Many developers try out a product like Raygun, and discover problems that they didn’t know existed. Generally speaking only 1% of users will ever take the time to report problems, so your software quality is probably 100x worse than you think it is.
San Francisco, CA (PRWEB) April 01, 2015
Software developers and businesses who rely on software to produce sales, may be not be entirely realistic when it comes to handling software bugs, according to the Raygun survey.
Of the respondents, 93% said they regarded their code quality as good or great.
Raygun CEO, John-Daniel Trask stated that it was a pattern he sees often when talking to developers. “With 70% of software developers using a basic in-house reporting system or not using anything at all to detect errors in their applications, it’s easy to see why many may feel like they’re on top of things.”
Trask continues to say, “The simple facts are that many developers assume their software is free of issues because their users aren’t reporting them, or their current systems did not have the smarts to discover an underlying issue”.
“Many developers try out a product like Raygun, and discover problems that they didn’t know existed, which have been present for months, even years. Generally speaking only 1% of users will ever take the time to report problems, so software quality is probably 100x worse than the developers actually think it is.”
Research has shown that 84% of users will give up if an app crashes more than twice. That’s a figure that should have early stage web or mobile app companies shaking in their boots, and becomes an even bigger problem if developers are not aware of it happening before it’s released to the public.
Today, more users have encountered problems with apps than those who have not. Compuware, which sells application performance monitoring solutions meant to address such issues, says that 62 percent of users had experienced a crash, freeze or error with an app or several of their apps. Another 47 percent have seen slow launch times. And, 40% said they’ve tried an app that would simply not launch at all.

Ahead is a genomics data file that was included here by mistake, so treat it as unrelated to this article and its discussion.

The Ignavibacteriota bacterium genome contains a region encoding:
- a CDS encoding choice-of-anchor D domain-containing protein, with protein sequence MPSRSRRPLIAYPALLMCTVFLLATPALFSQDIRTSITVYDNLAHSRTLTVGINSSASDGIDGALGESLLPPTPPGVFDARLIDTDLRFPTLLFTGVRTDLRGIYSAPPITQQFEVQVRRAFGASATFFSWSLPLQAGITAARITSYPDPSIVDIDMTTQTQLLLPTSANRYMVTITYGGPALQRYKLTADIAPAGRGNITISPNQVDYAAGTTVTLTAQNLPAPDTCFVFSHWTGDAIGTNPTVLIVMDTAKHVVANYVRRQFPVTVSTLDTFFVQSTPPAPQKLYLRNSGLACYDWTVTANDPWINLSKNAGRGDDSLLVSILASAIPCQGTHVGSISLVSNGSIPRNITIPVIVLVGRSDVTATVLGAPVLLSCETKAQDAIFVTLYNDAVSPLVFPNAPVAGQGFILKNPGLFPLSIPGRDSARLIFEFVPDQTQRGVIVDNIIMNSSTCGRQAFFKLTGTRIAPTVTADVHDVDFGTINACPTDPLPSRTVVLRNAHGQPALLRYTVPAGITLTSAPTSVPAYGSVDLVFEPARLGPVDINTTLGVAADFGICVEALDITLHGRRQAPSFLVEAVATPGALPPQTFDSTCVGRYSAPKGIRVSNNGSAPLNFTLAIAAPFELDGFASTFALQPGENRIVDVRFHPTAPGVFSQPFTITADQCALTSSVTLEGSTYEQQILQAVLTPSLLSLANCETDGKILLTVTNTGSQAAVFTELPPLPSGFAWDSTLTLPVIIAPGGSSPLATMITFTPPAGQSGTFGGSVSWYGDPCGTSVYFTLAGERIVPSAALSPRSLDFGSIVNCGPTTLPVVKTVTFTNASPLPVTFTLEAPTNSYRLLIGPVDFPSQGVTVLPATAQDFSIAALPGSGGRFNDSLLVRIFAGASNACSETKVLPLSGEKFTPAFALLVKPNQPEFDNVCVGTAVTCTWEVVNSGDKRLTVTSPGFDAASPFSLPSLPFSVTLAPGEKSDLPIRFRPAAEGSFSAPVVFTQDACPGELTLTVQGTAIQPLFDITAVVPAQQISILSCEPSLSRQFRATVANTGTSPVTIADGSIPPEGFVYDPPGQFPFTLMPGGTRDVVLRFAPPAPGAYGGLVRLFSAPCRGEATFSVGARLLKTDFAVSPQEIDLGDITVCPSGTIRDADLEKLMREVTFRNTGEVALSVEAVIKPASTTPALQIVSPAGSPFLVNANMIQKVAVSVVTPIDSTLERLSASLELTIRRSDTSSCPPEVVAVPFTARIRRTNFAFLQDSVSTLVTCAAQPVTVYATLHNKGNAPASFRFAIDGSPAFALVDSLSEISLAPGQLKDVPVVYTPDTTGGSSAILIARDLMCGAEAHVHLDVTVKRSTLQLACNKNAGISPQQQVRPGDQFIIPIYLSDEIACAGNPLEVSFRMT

In 2011, around a quarter of mobile apps were downloaded, used once and then abandoned. Today’s users are far more sensitive to applications that don’t perform without issues, given their greater choice, making error reporting software a key piece of the software development workflow.
Trask, who set up the Raygun company with co-founder Jeremy Boyd in late 2012, has seen his fair share of customers that underestimate the amount if bugs their software contains.
“I would say that almost everyone that signs up for our free trial believes they have far fewer bugs in their software than Raygun identifies. The problem is then finding time to fix all of the issues that have been highlighted, fortunately Raygun can identify the highest priority issues. It can be quite surprising for many developers how many things they didn’t know about, or continue to be notified about when customers are interacting with their software.”
One thing that is clear from the survey is that developer time and fixing errors is expensive. On average, developers spend seven hours per week addressing software bugs and making fixes.
A Cambridge University study published in 2013 estimated the global cost of fixing software bugs stands at £205 billion ($312 billion) annually - and the global technical debt could even rise to as much as £660 billion ($1 trillion) in 2015, according to Gartner Research. It is also estimated that the technical debt per line of code represents an average cost of £2.37 ($3.61).
If a software development team are spending 15-20% of their time attending to errors, that’s a bunch of time lost when they could be building new features and improvements.
What all this all points to, is that users have a very low tolerance for a broken, buggy piece of software. These days it’s simply not acceptable to wait for users to report issues, as they’re far more likely to stop using it rather than take the time to tell you of problems they’re experiencing.
Raygun has offices in San Francisco and Wellington, New Zealand and has become an industry leader in error tracking and crash reporting tools. A free trial is available.